‘That even in the darkest of times we have the right to expect some illumination…’
– Hannah Arendt in Men in Dark Times (:ix).
The present pandemic of Covid-19 despite being a crisis is also illuminating for us, as it lays open those fissures and gaps that have been immanent in our lives and world structures. It has revealed all those secret wounds that we have been hiding in the name of civility and it now falls on us whether we choose to take care of these wounds by attending to them or we continue to hide them as if they don’t exist. Agamben (2016) captures the monstrous secrecy of our lives by pointing out how ‘life is truly like the stolen fox that the boy hid under his clothes and that he cannot confess to even though it is savagely tearing at his flesh’ ( Agamben refers to Montaigne quote here that reads, ‘A boy from Sparta stole a fox and hit it under his cloak, and because his people, in their foolishness, were more ashamed of a botched robbery than we fear punishment, he let it gnaw his belly rather than be discovered’ (Essais, I, XIV)
The pandemic has revealed the fragility of our lives, relationships as well as larger systemic processes and structures. It is not adequate on our part to completely blame this almost invisible, insignificant virus for the downfall that humanity is witnessing, as the foundations of our world has been fraught with these fissures which are revealed to us now. Virus’s role in the present downfall of our structures is not more than that of a catalyst. The world that is crumbling down – most visible in the case of the economy and health – had fragile foundations and all it needed was a little push to experience its own precariousness as it crumbles down. They were fraught with so many fissures that their downfall was bound to come. Our tendency to blame the virus for the destruction and the downfall that we are witnessing only demonstrates our inability to face those gaps and fissures that are inherent in our selves, relationships, work culture as well as in our larger world structures. By scapegoating the virus, as a human race we risk getting distracted and miss an opportune moment of confronting and addressing these fissures. Zizek (2020) summarizes this sentiment well when he calls it a stupid, idiotic virus which shouldn’t get more importance than what it deserves.
Gap between the past and the future
Arendt in the section on ‘The gap between past and future’ in her ground-breaking work The Life of Mind, point out the time sequence of ordinary life, where three tenses, i.e. past, present and future smoothly follow each other. For her, we owe this ‘time continuum not to time itself but to the continuity of our business and other activities in the world, in which we continue what we started yesterday and hope to finish tomorrow’ (:205).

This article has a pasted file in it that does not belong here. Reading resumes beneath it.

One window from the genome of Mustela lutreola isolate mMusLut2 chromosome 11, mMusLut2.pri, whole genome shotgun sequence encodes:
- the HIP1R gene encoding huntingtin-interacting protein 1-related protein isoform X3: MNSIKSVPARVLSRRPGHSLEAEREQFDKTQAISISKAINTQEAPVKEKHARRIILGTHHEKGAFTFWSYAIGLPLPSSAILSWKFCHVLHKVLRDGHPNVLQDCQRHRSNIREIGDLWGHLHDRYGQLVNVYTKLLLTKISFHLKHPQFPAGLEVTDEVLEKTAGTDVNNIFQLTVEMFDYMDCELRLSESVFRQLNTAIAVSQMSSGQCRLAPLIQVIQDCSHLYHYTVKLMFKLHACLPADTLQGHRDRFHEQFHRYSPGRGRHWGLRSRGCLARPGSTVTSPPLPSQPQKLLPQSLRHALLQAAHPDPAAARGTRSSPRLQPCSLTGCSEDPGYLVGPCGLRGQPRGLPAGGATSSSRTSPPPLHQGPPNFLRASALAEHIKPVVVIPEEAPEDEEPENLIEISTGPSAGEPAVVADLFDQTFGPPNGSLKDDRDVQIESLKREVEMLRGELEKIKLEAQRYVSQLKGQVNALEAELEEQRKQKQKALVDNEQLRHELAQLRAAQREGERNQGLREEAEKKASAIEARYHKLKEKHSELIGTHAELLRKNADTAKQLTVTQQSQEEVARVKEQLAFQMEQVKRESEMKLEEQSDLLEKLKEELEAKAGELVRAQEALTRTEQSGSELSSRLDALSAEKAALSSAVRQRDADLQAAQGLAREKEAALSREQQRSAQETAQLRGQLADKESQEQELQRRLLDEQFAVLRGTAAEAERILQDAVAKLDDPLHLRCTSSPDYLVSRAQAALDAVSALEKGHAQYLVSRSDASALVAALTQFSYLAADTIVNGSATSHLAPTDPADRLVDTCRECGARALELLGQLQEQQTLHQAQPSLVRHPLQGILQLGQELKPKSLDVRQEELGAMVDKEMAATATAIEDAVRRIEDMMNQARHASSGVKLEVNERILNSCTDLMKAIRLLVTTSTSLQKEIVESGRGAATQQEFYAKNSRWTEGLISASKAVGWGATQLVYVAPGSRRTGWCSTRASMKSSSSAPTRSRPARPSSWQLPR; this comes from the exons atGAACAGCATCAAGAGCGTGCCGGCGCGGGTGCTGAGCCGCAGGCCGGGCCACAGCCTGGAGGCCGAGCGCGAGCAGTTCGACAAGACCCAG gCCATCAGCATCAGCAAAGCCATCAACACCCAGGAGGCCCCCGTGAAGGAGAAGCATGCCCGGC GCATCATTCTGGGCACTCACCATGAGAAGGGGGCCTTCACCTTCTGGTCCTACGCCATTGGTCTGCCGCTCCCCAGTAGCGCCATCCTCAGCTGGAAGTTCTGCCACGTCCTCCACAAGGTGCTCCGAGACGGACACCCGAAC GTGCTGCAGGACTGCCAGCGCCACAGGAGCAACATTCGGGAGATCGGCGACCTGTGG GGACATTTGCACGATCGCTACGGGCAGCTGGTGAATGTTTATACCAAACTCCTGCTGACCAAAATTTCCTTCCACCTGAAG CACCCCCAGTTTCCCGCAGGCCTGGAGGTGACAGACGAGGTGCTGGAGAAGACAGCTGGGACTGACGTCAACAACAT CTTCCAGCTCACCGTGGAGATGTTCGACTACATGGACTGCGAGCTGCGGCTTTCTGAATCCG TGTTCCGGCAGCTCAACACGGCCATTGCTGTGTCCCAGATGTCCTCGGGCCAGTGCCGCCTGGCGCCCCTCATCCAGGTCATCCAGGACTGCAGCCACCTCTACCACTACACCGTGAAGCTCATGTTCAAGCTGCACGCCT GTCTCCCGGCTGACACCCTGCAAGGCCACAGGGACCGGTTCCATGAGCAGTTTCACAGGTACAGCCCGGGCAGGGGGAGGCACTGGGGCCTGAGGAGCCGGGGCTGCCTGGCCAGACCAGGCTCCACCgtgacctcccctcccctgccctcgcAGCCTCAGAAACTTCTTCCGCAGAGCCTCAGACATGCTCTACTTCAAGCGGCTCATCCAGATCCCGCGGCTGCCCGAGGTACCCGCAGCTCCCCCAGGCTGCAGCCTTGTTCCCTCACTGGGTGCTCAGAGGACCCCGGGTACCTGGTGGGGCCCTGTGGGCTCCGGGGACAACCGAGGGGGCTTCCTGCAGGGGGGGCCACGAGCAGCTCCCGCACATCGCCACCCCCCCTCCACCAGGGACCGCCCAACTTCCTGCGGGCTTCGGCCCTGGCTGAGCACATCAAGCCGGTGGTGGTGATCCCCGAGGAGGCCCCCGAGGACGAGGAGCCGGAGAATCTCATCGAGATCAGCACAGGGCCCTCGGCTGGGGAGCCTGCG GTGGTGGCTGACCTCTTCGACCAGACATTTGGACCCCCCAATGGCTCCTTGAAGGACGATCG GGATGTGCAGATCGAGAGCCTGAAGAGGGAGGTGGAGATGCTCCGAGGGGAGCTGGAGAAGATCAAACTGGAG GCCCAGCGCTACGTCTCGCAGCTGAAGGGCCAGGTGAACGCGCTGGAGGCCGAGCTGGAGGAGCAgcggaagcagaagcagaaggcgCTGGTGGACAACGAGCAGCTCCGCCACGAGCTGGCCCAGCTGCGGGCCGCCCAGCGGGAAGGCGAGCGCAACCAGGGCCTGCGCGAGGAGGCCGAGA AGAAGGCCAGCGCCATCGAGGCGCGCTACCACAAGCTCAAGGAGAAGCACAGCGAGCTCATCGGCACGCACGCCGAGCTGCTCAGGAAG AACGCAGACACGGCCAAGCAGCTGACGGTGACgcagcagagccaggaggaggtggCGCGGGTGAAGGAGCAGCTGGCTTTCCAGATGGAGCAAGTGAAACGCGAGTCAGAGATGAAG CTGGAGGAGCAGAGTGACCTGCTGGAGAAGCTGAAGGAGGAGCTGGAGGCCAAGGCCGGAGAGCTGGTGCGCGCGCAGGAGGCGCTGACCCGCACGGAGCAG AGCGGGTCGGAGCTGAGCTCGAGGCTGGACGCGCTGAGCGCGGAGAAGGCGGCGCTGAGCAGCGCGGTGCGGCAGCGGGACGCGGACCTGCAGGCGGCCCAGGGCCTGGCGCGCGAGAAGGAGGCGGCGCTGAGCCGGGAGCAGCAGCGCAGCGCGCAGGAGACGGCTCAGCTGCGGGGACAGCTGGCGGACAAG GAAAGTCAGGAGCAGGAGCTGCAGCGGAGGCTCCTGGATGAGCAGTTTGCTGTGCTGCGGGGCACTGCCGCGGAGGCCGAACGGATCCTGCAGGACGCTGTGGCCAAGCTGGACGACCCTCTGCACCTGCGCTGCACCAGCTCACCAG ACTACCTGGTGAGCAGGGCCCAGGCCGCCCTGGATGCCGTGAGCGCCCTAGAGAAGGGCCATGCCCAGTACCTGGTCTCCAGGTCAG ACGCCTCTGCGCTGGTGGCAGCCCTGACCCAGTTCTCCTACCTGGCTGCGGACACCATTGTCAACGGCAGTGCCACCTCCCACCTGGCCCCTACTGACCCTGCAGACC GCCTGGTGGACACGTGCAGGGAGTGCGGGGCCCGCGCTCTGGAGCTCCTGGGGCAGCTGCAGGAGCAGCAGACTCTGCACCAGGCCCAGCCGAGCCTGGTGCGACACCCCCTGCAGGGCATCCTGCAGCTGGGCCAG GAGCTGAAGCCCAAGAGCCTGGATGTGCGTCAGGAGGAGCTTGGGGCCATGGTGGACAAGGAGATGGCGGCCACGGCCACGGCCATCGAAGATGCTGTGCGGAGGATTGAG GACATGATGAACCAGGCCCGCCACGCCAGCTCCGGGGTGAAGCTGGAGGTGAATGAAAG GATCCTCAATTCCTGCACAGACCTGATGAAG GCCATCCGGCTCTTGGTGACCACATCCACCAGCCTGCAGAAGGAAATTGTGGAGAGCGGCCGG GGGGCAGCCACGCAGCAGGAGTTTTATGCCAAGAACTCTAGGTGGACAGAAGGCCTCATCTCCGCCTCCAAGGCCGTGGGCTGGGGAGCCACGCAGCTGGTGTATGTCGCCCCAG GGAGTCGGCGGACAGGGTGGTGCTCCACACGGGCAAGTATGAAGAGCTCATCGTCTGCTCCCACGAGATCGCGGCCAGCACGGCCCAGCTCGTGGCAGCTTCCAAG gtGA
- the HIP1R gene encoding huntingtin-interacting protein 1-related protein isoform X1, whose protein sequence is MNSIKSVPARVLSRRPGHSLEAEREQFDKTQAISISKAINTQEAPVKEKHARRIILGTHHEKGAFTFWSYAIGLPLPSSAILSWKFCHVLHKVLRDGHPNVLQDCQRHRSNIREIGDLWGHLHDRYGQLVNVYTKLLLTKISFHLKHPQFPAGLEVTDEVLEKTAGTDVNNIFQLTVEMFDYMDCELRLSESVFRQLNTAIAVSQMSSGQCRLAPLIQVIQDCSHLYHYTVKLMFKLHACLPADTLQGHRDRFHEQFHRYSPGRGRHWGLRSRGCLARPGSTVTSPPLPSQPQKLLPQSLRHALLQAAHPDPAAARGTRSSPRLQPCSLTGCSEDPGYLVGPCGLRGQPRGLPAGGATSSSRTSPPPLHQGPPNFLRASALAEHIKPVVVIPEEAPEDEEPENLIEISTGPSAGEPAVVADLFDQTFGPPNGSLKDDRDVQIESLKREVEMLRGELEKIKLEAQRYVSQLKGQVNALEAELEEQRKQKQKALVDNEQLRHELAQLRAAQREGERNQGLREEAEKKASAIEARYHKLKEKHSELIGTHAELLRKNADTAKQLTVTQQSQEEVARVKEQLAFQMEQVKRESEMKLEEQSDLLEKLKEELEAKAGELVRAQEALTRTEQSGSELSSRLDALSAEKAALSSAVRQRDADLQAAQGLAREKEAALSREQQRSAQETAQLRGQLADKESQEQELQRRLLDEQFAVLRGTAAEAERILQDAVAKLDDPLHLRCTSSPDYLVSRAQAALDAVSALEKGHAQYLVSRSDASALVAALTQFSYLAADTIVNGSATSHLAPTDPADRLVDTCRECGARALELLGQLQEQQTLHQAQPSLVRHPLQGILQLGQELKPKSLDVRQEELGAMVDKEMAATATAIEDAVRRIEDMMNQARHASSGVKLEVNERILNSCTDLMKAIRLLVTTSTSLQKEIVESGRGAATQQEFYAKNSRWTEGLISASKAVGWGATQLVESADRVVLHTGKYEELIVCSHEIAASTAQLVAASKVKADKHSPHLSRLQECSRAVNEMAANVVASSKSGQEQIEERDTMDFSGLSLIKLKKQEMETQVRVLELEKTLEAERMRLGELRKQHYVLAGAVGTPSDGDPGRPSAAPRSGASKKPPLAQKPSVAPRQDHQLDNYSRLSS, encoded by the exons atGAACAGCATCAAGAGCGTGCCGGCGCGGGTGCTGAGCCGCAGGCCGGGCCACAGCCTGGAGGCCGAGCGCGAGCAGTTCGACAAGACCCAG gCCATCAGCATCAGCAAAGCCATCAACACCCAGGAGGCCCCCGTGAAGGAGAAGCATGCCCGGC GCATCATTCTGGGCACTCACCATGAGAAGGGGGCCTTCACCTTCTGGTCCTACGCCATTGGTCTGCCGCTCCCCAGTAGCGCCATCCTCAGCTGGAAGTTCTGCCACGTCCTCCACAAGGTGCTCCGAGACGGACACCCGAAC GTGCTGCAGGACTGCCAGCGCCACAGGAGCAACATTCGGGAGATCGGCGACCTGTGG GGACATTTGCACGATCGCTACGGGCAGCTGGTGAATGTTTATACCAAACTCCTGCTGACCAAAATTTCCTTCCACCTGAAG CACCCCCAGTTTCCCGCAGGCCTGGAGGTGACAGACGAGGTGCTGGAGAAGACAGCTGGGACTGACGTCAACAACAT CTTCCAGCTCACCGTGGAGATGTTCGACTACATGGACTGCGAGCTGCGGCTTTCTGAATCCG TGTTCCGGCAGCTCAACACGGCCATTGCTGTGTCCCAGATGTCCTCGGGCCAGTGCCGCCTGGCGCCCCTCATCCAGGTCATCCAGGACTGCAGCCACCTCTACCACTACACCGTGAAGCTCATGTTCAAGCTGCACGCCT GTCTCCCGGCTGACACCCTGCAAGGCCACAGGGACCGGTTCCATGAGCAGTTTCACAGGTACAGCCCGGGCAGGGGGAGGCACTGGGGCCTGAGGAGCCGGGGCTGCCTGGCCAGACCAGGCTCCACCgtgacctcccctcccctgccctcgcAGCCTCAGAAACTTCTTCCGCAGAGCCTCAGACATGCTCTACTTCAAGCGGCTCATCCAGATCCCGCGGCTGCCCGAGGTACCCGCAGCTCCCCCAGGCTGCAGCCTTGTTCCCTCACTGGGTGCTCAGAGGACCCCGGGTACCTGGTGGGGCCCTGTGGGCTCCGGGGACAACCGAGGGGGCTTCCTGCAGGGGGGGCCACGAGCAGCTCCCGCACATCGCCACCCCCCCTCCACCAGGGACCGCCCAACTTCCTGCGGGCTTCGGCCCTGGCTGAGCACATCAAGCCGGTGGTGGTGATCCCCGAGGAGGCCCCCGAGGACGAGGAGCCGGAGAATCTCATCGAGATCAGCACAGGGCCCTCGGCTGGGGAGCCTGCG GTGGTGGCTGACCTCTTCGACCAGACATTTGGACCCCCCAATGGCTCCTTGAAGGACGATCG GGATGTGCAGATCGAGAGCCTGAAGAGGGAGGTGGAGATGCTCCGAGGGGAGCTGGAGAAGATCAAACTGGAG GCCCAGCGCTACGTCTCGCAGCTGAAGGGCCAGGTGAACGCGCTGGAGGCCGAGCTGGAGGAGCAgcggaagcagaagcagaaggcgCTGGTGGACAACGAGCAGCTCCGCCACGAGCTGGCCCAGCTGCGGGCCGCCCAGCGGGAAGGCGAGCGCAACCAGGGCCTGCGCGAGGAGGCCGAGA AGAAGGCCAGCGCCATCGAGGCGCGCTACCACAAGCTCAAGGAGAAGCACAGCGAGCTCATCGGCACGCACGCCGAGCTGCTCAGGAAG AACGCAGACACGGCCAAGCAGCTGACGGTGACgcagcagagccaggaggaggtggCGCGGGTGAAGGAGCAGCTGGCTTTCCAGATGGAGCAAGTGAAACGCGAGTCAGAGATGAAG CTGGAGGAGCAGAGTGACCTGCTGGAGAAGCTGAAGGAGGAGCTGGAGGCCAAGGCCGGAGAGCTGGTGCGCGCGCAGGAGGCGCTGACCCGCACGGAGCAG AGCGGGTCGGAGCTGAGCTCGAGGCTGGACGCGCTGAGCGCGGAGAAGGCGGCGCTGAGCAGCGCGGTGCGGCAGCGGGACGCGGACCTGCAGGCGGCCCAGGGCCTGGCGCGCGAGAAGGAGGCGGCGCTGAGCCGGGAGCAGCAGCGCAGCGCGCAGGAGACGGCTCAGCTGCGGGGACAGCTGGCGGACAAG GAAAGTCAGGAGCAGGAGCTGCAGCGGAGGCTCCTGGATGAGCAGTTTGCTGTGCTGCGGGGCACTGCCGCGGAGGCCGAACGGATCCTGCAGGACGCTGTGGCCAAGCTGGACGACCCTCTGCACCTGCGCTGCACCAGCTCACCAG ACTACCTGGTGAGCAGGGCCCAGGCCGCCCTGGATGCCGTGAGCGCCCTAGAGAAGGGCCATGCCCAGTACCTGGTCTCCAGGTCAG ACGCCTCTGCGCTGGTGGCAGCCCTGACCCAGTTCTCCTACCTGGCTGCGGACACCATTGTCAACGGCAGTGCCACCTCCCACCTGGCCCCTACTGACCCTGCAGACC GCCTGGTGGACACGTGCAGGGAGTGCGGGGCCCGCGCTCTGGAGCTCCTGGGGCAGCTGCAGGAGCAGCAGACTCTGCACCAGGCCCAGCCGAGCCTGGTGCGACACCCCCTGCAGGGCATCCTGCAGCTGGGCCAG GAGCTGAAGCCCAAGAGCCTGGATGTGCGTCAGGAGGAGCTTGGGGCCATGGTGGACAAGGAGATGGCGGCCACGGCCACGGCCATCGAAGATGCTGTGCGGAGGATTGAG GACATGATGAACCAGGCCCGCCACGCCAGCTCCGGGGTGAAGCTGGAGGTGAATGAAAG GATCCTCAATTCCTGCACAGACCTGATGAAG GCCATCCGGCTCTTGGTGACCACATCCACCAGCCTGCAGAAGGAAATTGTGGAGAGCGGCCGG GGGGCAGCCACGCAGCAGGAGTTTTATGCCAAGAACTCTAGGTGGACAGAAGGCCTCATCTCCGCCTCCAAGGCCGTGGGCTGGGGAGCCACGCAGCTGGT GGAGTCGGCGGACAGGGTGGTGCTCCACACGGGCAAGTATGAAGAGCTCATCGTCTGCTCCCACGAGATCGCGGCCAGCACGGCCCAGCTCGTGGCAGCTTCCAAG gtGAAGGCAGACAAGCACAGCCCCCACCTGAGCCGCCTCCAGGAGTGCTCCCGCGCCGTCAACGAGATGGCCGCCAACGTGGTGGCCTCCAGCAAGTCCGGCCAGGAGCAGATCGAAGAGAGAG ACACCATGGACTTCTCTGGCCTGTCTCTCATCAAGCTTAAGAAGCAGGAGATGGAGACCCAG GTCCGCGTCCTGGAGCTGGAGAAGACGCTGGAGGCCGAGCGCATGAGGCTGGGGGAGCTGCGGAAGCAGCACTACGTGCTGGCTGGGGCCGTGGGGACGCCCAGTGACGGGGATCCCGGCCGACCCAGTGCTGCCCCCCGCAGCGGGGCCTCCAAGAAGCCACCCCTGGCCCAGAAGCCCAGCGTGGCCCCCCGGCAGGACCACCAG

The human race today is witnessing an unprecedented interruption in the ordinary, everyday humdrum of life that was continuing before COVID 19 had hit us. As we experience a halt in all the spheres of our life, we can also witness this interruption of businesses and activities bringing disruption in our experience of time. In other words, this crisis has brought break in the temporal continuity that is otherwise experienced by human beings. Today we experience our present as a gap and an in-betweenness, as its earlier continuity with past and future lie in abeyance.
Capitalist response to this temporal interruption is notable which also summarizes their tendency to exploit crisis. In an attempt to salvage the temporal continuity, it posits present as abnormal, while past is attributed with normalcy. In this frame, future is then projected as a recourse to the normal past, as attempts are made to retrieve that past. Hence, it is the future past that we are looking forward to when we imagine the post-crisis world. In other words, by posing present as abnormal, it intends to repeat the past, by not just glossing over the problems and challenges which it was fraught with, but even intensifying them further. Such a repetition then becomes a ground for further crisis, which is again benefitted by capitalist forces. For instance, in the present times, we all are made to look back at our past wistfully, same past that had gaps and problems, and it is the digitalization that offers this recourse to the normal past.